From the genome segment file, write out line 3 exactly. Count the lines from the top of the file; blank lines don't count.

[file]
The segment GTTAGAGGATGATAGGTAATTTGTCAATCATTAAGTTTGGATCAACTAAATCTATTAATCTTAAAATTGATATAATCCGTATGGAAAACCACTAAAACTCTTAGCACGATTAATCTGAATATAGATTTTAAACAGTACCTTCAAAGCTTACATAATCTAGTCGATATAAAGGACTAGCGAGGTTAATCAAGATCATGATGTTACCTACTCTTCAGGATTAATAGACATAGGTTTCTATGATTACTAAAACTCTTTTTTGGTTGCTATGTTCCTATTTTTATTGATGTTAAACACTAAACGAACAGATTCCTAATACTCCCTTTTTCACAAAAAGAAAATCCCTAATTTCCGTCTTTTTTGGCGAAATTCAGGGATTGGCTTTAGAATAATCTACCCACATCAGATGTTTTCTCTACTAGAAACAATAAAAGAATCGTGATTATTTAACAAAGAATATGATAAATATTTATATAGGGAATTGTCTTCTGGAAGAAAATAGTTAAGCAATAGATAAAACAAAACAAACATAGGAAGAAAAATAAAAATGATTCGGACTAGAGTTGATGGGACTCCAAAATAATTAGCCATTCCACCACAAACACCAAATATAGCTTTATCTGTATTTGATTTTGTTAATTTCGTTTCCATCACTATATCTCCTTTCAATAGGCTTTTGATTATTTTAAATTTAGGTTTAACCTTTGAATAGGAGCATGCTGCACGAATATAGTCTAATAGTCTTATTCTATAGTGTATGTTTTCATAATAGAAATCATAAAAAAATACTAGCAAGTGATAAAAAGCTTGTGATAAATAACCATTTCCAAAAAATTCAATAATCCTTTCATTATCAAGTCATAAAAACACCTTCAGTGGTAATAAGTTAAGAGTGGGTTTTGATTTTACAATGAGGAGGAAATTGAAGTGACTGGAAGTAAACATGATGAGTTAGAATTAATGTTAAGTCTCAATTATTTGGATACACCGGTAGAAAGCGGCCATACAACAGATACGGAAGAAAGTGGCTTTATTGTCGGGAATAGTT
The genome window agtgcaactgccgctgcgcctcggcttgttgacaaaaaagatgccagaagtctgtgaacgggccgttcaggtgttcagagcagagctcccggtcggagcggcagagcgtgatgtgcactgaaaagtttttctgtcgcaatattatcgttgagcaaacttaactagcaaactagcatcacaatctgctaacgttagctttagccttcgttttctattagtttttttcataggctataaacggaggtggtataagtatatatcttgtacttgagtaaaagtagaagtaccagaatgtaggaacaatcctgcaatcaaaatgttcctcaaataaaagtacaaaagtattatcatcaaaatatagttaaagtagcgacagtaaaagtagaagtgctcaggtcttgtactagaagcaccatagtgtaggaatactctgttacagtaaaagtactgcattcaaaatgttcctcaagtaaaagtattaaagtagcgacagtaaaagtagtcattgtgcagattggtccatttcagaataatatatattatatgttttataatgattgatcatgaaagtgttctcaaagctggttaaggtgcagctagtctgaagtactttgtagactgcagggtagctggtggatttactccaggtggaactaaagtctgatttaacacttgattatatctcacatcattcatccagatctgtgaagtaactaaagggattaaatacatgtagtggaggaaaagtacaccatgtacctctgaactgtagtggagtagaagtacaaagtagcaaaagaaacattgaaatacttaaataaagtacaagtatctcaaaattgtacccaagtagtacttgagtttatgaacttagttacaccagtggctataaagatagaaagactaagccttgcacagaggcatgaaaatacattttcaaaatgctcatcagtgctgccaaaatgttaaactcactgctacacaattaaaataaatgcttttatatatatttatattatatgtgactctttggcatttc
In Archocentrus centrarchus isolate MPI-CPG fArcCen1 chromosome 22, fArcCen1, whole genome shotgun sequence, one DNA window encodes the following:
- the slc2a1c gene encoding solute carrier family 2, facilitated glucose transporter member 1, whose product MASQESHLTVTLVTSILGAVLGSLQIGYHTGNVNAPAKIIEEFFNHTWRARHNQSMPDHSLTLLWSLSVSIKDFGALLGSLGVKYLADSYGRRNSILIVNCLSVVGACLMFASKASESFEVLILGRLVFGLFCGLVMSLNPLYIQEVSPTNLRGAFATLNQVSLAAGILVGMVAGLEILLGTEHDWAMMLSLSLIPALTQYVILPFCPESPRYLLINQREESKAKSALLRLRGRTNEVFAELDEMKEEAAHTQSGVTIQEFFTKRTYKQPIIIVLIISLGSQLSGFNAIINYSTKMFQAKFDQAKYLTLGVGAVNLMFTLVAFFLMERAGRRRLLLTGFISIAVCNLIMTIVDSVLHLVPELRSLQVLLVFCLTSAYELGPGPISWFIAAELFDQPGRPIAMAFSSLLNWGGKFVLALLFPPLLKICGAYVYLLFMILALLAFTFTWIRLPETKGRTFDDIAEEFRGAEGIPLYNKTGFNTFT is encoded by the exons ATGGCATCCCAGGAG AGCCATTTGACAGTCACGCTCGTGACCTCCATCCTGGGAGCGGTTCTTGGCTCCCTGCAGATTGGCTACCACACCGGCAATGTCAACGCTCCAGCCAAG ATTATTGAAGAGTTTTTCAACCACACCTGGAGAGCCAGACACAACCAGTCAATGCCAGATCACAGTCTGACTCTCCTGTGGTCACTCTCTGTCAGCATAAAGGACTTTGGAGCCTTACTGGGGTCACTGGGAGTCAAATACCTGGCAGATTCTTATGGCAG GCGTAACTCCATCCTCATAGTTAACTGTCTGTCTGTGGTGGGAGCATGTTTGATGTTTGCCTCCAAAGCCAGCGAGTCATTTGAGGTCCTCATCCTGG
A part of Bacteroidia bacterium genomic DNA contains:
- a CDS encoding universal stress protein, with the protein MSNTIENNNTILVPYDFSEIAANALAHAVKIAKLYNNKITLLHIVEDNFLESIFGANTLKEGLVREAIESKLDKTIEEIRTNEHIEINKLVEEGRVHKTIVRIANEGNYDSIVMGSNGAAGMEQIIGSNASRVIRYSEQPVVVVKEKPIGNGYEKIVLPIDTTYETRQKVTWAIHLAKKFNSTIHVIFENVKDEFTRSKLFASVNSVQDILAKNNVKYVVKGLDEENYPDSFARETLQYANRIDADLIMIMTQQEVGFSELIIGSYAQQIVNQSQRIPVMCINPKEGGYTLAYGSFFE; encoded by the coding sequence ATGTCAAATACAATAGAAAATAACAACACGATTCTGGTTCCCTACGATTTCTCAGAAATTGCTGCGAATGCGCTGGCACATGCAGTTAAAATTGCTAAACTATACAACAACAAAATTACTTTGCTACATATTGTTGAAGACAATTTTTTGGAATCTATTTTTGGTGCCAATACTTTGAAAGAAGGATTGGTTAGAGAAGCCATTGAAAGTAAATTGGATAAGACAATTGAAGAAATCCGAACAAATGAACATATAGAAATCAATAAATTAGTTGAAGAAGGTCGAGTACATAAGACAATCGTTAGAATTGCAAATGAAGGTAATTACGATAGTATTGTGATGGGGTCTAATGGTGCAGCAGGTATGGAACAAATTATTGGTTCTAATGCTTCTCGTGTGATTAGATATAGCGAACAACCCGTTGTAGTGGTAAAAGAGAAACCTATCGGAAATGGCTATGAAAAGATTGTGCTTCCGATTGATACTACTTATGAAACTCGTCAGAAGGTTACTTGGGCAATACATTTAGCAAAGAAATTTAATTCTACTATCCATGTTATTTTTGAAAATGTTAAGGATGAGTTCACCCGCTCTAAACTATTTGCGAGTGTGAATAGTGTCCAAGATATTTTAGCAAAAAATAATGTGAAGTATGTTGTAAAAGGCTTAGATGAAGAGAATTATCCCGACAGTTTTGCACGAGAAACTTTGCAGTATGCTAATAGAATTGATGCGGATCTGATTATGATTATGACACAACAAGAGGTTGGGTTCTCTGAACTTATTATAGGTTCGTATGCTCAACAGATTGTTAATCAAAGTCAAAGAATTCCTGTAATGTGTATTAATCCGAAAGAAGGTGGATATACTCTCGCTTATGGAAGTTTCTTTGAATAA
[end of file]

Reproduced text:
In Archocentrus centrarchus isolate MPI-CPG fArcCen1 chromosome 22, fArcCen1, whole genome shotgun sequence, one DNA window encodes the following: